A V-shaped recovery?
A W-shaped recovery?
Forget it…there ain’t no letter in the alphabet that describes a “recovery” we’re likely to have.
We say that in the spirit of mischief as well as elucidation. Of course, the world won’t stay in a depression forever. And even depression ain’t so bad, once you get used to it. The world economy will probably drag around a bit on the bottom…with low, or negative, growth rates in most places…until it finds a new model. The old model is dead. The authorities can put on as much rouge and powder as they want. They could even give the corpse jolts of electricity to make it sit up. But they can’t revive it. It’s finished. Over. Kaput.
The old model involved lots of players playing lots of different roles. But the main protagonists were the USA. and China. Not to put too fine a point on it, but China was the maker; the United States was the taker. It was a relationship that seemed to serve both parties well…but one that actually enabled foolish and, ultimately, destructive behavior – especially on the part of the United States.
When we were growing up, China was a ‘Red Menace.’ It was full of mad people doing mad things. They humiliated people by making them wear dunce hats and march through town. The Chinese made steel in backyard barbecues. They built hidden palaces for Mao (the Great Helmsman)…wore odd outfits…and threw female babies onto trash piles. (We’re not making any of this up!)
But then came a period of sanity. Deng Xiaoping decided to turn the whole country in the direction of capitalism. At first, this was thought to be a great boon to the West. We had won! And suddenly, there were a billion more consumers in the world economy. Company executives went to sleep with sweet dreams: ‘If we can sell one refrigerator to just one out of every 1,000 Chinese…’
The dreams became nightmares. Instead of selling American-made refrigerators to the Chinese, the Chinese sold Chinese-made refrigerators…and toaster ovens…and tables…and every gadget, gizmo and whatchamacallit known to man…to Americans. Instead of being a consumer…China became a manufacturer – taking the ‘export route’ to prosperity, pioneered by Japan in the ’60s and ’70s…and perfected later by Korea and Taiwan. Instead of adding to the world’s demand for products made by the developed countries, China became the biggest supplier of stuff on the planet.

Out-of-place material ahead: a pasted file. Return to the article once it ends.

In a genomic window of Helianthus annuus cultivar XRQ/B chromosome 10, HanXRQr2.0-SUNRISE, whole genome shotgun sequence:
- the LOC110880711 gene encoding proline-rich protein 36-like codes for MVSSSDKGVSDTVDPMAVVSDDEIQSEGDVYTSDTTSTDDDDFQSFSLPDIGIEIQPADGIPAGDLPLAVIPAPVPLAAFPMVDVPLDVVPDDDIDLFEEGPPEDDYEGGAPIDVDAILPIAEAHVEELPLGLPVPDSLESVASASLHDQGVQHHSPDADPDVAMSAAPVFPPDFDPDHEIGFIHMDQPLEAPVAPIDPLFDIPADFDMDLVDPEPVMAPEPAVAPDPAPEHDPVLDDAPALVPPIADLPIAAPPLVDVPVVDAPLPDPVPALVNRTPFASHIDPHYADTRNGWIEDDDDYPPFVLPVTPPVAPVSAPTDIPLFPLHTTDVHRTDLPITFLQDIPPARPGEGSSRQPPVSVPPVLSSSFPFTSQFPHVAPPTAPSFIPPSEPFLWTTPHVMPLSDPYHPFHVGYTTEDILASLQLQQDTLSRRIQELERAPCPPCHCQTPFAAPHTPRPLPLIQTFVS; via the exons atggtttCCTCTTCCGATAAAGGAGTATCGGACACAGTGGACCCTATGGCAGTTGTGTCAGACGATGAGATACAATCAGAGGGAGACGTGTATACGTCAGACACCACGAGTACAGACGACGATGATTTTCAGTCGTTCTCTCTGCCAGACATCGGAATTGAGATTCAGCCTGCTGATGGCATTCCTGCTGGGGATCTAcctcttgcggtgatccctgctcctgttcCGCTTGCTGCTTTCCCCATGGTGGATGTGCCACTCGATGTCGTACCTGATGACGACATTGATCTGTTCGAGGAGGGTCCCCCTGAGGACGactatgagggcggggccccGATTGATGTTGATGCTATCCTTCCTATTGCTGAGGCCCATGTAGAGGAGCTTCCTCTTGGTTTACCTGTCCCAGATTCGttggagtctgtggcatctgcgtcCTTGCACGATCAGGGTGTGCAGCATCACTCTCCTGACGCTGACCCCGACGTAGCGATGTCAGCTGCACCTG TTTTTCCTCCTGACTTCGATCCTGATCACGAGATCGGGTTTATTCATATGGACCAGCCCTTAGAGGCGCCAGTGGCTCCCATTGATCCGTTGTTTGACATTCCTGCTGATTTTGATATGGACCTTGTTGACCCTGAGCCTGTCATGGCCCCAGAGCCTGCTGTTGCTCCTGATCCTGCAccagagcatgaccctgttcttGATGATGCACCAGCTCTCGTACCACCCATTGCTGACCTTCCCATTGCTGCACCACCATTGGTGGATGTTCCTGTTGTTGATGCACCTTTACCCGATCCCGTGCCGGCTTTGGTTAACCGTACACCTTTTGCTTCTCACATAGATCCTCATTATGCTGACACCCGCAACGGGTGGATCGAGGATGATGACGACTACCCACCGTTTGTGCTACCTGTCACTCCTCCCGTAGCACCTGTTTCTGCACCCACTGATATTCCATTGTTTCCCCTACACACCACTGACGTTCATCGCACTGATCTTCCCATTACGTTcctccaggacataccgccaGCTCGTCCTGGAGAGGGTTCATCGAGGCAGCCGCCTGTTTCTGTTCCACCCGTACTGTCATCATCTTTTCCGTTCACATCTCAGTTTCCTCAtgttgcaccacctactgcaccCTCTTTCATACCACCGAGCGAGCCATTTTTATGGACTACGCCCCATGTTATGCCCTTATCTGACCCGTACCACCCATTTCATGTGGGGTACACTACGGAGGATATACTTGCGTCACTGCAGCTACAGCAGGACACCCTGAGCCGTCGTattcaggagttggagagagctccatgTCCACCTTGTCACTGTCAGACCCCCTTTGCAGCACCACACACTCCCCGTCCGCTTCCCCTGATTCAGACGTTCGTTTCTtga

China made…China sold…China took its money, bought US Treasury paper, thereby helping to keep lending rates low in the United States, and made some more. It worked beautifully as long as Americans were willing and able to continue spending. But no camel’s back is infinitely strong. The final straw came in 2007 – with total debt equal to 370% of GDP.
And now the jig is up. The old formula won’t work – neither for Americans nor for the Chinese. Despite the urging of their government, Americans cannot be expected to take on more debt in order to continue consuming more stuff from China. Nor can the Chinese reasonably expect to work themselves out of an overcapacity problem by creating more of it.
But the officials in both countries seem equally benighted. They don’t seem to think very deeply, no matter what language they think in. On one side of the Pacific, the Americans think they can bring a recovery by encouraging consumers to borrow and consume more stuff. On the other, officials offer credit to entrepreneurs and industrialists – encouraging them to build more factories and add more capacity so they can make more stuff. Neither seems to realize that the real problem is THAT THE WORLD HAS TOO MUCH STUFF ALREADY.
In the United States, the private sector drags its feet; it’s had enough of debt. But along come the feds like Fred Astaire or Arthur Murray…ready to borrow and spend until the champagne runs out. When it comes to self-destruction, the feds are no slouches.
They’re borrowing and spending trillions – $8 trillion is to be added to US debt over the next 8 years. So far, this money has done nothing to relieve the underlying problem: the consumer has too much debt and too little income. The government can give him a tax rebate…or give him a check for a clunker. These giveaways will produce a temporary boost. But when the giveaways give way there is nothing left. Does the guy who bought a car with government cash in 2009 buy another one in 2010? Does the fellow who brought his mortgage up-to-date with a tax rebate in 2008 go out and buy a new house in 2009?
The problems are real…at the heart of the real economy. They are not problems that can be solved by monkeying with the money supply, interest rates, or even fiscal policy. They are problems that need to be solved by the real economy…in the real economy…by consumers, who need to pay off their debts, and by businessmen, who need to adjust to the realities of the real world – adapting their capacity so as to produce things for people who can actually afford to buy them. It’s a long process…with many bankruptcies and disappointments along the way…
That process has only just begun. It will deepen and get worse, as both consumers and businessmen realize that there will be no quick recovery…and no return to the old model – ever. Look for more layoffs…more foreclosures…more cutbacks and workouts…
Look for more depression, dear reader…
And learn to like it; it will be with us for a long time.
The Dow bounced yesterday…up 82 points, after a sell-off on Monday. This leaves it still about 1,000 points shy of the comparable rally of 1930. Will it continue bouncing until it equals the 1930 level? Or is the rally over? We wait to find out…
for The Daily Reckoning Australia